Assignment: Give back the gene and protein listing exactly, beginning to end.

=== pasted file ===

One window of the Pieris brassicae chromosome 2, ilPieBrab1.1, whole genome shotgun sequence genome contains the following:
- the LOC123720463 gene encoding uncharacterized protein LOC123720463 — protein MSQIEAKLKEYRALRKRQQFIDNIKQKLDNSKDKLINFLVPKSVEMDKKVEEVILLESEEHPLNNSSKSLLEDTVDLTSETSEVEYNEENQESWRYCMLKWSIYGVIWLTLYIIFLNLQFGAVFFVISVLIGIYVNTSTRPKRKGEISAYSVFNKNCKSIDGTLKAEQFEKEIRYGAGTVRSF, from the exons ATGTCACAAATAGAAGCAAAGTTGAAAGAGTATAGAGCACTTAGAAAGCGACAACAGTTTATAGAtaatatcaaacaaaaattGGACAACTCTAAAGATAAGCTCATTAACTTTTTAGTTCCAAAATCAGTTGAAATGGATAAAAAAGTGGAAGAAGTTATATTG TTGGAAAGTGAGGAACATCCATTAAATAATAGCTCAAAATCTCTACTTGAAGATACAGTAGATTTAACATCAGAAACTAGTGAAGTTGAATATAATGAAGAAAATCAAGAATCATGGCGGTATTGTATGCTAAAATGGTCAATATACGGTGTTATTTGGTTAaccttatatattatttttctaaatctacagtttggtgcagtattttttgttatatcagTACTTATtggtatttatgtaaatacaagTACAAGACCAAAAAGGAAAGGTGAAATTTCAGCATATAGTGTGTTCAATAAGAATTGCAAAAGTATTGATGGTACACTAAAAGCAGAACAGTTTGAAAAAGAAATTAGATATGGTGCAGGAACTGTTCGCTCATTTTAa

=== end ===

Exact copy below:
One window of the Pieris brassicae chromosome 2, ilPieBrab1.1, whole genome shotgun sequence genome contains the following:
- the LOC123720463 gene encoding uncharacterized protein LOC123720463 — protein MSQIEAKLKEYRALRKRQQFIDNIKQKLDNSKDKLINFLVPKSVEMDKKVEEVILLESEEHPLNNSSKSLLEDTVDLTSETSEVEYNEENQESWRYCMLKWSIYGVIWLTLYIIFLNLQFGAVFFVISVLIGIYVNTSTRPKRKGEISAYSVFNKNCKSIDGTLKAEQFEKEIRYGAGTVRSF, from the exons ATGTCACAAATAGAAGCAAAGTTGAAAGAGTATAGAGCACTTAGAAAGCGACAACAGTTTATAGAtaatatcaaacaaaaattGGACAACTCTAAAGATAAGCTCATTAACTTTTTAGTTCCAAAATCAGTTGAAATGGATAAAAAAGTGGAAGAAGTTATATTG TTGGAAAGTGAGGAACATCCATTAAATAATAGCTCAAAATCTCTACTTGAAGATACAGTAGATTTAACATCAGAAACTAGTGAAGTTGAATATAATGAAGAAAATCAAGAATCATGGCGGTATTGTATGCTAAAATGGTCAATATACGGTGTTATTTGGTTAaccttatatattatttttctaaatctacagtttggtgcagtattttttgttatatcagTACTTATtggtatttatgtaaatacaagTACAAGACCAAAAAGGAAAGGTGAAATTTCAGCATATAGTGTGTTCAATAAGAATTGCAAAAGTATTGATGGTACACTAAAAGCAGAACAGTTTGAAAAAGAAATTAGATATGGTGCAGGAACTGTTCGCTCATTTTAa